“Low temps and thin snow is also probably tough for small mammals like voles, which tunnel around in the grass,” Gregg said before this week’s blizzard. “Of course, that might make life easier for owls and hawks that need to be able to find voles.”
He also wonders about the impact of the cold weather on aquatic mammals when all of the local ponds are frozen solid. During the week before New Year’s, he twice observed a muskrat wander up from a nearby frozen river to scratch for food in his lawn.  And in the winter of 2015, a river otter emerged from the same frozen river to forage in his compost pit.
Charles Brown, a wildlife biologist with the Rhode Island Department of Environmental Management, isn’t worried about those aquatic mammals, however. He said the range of muskrats, river otters and beavers extends far to the north in Canada, where they likely experience much longer periods of extreme cold than they do in southern New England.
“So around here, they’re probably living the easy life,” he said.
Those animals typically gravitate to areas of moving water, like dams and spillways, during extreme cold, Brown said, and otters can even chew holes in the ice to gain access to pond water.
Brown is more concerned about how big brown bats will fare. He said that most bat species that spend time in Rhode Island migrate to caves to hibernate or travel south to warmer climates to avoid the winter conditions. Big brown bats are the only species that lives in the state all year. And even those should survive without much difficulty.
“We’ve had some pretty cold winters in the past, but rarely have I ever seen any evidence of bats dying from exposure,” he said.
The big picture, according to Gregg, is that the creatures that winter in the state do so for a reason, and there’s probably a logical reason for those that don’t survive the chill.
“I think that hard cold like this helps to hold back the northward expansion of southern species, like fire ants, kudzu and lizards,” he said. “The kind of animals and plants we think of as typical here are either helped or hurt in the appropriate ways by cold, so the net effect is good even though there are animals and plants that go up and others down.”

This article first appeared in on January 7, 2018.

Tuesday, December 26, 2017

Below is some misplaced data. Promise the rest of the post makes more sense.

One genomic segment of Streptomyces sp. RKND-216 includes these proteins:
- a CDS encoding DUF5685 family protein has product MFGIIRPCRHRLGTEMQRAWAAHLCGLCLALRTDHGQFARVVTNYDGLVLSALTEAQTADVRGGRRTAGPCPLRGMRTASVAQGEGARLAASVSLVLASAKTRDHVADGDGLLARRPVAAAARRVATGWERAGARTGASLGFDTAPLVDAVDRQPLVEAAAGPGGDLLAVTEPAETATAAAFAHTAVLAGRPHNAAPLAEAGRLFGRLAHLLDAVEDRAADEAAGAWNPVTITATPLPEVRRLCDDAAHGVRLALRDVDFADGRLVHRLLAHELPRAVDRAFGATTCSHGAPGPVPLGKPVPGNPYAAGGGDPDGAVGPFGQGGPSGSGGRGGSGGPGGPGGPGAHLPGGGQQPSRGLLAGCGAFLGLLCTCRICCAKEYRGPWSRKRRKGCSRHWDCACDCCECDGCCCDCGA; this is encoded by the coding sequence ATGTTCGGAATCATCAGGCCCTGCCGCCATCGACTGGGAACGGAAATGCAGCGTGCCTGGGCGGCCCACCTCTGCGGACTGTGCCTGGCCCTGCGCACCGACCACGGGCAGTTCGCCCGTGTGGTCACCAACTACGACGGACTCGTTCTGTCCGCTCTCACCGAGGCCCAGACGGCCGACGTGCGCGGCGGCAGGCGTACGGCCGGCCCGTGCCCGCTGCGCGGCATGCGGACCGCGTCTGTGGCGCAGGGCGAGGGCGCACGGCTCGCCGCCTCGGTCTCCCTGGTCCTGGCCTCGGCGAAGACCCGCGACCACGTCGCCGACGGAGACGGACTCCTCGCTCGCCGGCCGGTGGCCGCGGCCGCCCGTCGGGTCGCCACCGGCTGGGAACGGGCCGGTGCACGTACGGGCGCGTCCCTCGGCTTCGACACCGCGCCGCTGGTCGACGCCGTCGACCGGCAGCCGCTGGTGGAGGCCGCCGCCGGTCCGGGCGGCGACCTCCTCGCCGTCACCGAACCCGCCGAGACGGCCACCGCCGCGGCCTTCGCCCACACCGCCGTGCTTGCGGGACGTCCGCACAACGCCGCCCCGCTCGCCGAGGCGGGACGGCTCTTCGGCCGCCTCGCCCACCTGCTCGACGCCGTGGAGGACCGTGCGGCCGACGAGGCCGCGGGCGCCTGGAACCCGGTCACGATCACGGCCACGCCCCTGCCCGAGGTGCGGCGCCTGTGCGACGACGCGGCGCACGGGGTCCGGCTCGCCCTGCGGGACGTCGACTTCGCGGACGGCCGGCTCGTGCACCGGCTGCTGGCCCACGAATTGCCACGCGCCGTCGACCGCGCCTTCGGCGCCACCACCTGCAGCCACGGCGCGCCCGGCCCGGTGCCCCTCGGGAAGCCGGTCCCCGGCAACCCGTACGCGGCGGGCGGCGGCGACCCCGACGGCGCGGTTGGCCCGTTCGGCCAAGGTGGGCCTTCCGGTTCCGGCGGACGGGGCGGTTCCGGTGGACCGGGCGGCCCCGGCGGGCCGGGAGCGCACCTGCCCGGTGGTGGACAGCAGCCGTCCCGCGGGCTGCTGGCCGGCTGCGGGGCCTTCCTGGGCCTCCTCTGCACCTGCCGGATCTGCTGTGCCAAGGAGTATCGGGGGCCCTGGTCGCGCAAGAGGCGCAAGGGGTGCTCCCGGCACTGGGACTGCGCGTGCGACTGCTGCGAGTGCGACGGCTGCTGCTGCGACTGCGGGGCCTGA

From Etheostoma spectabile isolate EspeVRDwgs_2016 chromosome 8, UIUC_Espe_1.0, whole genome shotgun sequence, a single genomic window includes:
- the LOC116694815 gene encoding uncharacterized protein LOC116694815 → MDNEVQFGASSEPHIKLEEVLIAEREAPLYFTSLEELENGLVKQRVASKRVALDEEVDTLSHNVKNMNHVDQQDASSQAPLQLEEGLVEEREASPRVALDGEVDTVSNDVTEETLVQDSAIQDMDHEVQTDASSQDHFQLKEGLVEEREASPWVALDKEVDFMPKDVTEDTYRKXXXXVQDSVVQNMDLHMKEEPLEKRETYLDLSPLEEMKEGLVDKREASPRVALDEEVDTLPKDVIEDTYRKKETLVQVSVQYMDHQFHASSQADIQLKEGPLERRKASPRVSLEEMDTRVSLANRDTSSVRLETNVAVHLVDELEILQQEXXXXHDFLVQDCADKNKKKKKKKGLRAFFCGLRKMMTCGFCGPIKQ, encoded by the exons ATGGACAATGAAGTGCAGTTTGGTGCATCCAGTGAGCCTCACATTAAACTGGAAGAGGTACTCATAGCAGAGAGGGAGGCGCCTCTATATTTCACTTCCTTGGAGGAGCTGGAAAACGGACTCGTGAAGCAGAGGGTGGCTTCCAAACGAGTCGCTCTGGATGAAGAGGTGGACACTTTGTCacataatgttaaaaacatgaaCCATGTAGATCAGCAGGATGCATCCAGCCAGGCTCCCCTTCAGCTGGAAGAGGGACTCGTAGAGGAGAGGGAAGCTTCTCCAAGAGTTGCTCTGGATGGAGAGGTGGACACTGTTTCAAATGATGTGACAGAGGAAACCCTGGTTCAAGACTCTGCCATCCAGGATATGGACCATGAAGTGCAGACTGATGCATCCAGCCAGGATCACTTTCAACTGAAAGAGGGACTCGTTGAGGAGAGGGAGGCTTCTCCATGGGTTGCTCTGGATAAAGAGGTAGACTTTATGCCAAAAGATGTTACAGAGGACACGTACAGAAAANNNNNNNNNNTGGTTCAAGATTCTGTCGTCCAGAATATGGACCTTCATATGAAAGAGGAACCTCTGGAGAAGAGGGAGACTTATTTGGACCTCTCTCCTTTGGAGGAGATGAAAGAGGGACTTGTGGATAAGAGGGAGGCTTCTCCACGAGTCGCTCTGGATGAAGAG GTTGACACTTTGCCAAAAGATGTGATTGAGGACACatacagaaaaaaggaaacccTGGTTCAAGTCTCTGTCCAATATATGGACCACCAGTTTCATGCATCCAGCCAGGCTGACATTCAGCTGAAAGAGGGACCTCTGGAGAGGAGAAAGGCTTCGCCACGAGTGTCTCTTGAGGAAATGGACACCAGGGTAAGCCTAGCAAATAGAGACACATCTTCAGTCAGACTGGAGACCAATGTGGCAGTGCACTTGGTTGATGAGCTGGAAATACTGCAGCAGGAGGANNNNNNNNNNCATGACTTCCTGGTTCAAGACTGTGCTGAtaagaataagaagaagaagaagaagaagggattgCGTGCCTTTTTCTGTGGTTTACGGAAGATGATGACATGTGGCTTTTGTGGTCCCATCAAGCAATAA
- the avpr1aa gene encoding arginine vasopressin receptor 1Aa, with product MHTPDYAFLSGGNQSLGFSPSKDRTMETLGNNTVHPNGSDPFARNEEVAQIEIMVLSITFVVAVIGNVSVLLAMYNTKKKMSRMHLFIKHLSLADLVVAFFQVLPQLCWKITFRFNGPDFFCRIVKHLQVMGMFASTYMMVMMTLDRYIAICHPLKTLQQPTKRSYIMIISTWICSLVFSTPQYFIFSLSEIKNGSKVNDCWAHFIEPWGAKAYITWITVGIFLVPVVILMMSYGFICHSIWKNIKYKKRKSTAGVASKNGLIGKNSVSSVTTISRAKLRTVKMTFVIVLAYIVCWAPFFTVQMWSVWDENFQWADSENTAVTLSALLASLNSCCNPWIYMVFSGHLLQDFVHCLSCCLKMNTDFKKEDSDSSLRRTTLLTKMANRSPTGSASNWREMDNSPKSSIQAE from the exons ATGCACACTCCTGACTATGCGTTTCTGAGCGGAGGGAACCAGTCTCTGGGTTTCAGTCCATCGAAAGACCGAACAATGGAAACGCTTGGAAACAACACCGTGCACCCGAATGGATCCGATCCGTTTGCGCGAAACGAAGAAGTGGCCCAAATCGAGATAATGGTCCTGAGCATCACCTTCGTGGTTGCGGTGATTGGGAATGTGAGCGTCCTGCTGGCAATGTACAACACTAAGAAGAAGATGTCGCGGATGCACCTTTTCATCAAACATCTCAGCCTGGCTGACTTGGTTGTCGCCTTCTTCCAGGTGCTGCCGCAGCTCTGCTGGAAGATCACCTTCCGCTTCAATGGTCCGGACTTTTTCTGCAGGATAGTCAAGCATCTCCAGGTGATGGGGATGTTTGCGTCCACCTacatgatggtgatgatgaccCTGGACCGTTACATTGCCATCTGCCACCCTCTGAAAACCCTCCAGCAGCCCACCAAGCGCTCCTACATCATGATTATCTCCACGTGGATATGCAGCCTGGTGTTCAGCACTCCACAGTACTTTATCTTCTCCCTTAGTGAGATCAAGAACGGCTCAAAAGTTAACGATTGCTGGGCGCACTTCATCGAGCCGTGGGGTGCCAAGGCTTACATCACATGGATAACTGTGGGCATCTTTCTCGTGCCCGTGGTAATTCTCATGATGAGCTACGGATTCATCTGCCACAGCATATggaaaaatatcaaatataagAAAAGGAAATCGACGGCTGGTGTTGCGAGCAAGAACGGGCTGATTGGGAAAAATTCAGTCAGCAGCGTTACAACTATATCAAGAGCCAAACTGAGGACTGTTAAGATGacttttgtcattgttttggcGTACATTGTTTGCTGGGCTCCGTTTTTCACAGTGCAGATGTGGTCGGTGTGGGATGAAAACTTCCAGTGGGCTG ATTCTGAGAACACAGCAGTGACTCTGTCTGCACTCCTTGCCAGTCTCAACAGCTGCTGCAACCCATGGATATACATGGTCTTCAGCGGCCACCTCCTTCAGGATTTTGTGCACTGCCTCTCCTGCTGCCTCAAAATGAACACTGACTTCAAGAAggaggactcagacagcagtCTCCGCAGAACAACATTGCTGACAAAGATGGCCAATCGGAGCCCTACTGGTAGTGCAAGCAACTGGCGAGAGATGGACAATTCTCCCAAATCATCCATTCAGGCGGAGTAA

Forest birds decline in Vermont

In one of the longest-running studies of its kind in North America, the Vermont Center for Ecostudies has documented a 14.2 percent decrease in forest birds in Vermont over the past 25 years. While not all of the 125 species included in the report are declining – and some are even increasing – the researchers say that the overall state of forest birds in the region raises critical concerns about birds and forests alike.
            Unlike the North American Breeding Bird Survey, which has conducted an annual assessment of bird populations along roadsides since 1966, the Vermont study provides data about birds in interior forests away from the effects of roads.
            “Forests are vital to our economy in Vermont, and birds are vital to the health of the
Canada warbler (Garth McElroy)
forest,” said biologist Steve Faccio, the lead author of the report. “This should serve as a wake-up call to focus our efforts on maintaining healthy forests and thinking about how we should do that.”
            The study used highly-skilled birders who traveled 31 forested transects twice during each breeding season and counted all of the birds they saw or heard at five sites along each transect. Most of the population declines they observed occurred during the first ten years of the study. After stabilizing for about a decade, bird numbers began decreasing again in 2008.
            An in-depth analysis of 34 of the most widely distributed species found that 13 have experienced significant declines, including Canada warbler, white-throated sparrow, great crested flycatcher and veery. Populations of just eight species have increased, among them American robin, red-eyed vireo and ovenbird.
            Faccio said that forest fragmentation, climate change, invasive species and threats on the birds’ wintering grounds could all be contributing factors to their decline. “Just because we’re seeing lower populations here doesn’t necessarily mean it’s something happening on the breeding grounds that’s causing the decline,” he said.
            Changes in habitat due to maturing forests could explain some of the declines. Habitat for species that nest or feed in the lower or middle canopy layers, for instance, could be affected through the natural progression of forest growth.
The birds that fared the worst in the study are the “aerial insectivores,” those that catch and eat insects on the wing, such as Eastern phoebe, Eastern wood pewee and least flycatcher.  The 11 species in this group declined by 45 percent.
            “That leads us to believe that there’s something going on with their prey, probably a combination of effects like pesticide use, changing climate and habitat,” Faccio said. “Polarized light pollution is having a devastating effect on broad groups of insects, which could lead to reproductive failure of some water-breeding insects.”
            The report recommends that those interested in managing their forests for birds should consider creating more structural diversity to emulate natural disturbances in mature forests, while also retaining a high proportion of large trees to support canopy and cavity nesters. Land managers should also focus on protecting uncommon forest types, contiguous forest blocks of more than 250 acres, and corridors that connect conservation areas.

This article first appeared in the fall 2017 issue of Northern Woodlands magazine.

Friday, December 22, 2017

Roasting chestnuts may make a comeback